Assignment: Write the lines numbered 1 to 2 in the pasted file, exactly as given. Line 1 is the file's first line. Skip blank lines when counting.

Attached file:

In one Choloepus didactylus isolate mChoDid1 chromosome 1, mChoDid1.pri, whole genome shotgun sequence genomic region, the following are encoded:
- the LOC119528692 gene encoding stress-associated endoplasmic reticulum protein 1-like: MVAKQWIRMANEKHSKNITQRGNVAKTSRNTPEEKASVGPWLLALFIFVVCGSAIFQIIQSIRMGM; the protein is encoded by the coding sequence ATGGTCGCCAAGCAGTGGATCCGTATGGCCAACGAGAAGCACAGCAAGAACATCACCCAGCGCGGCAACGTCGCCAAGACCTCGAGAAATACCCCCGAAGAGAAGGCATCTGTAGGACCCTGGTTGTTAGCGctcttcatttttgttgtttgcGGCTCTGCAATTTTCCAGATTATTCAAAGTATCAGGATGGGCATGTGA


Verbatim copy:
In one Choloepus didactylus isolate mChoDid1 chromosome 1, mChoDid1.pri, whole genome shotgun sequence genomic region, the following are encoded:
- the LOC119528692 gene encoding stress-associated endoplasmic reticulum protein 1-like: MVAKQWIRMANEKHSKNITQRGNVAKTSRNTPEEKASVGPWLLALFIFVVCGSAIFQIIQSIRMGM; the protein is encoded by the coding sequence ATGGTCGCCAAGCAGTGGATCCGTATGGCCAACGAGAAGCACAGCAAGAACATCACCCAGCGCGGCAACGTCGCCAAGACCTCGAGAAATACCCCCGAAGAGAAGGCATCTGTAGGACCCTGGTTGTTAGCGctcttcatttttgttgtttgcGGCTCTGCAATTTTCCAGATTATTCAAAGTATCAGGATGGGCATGTGA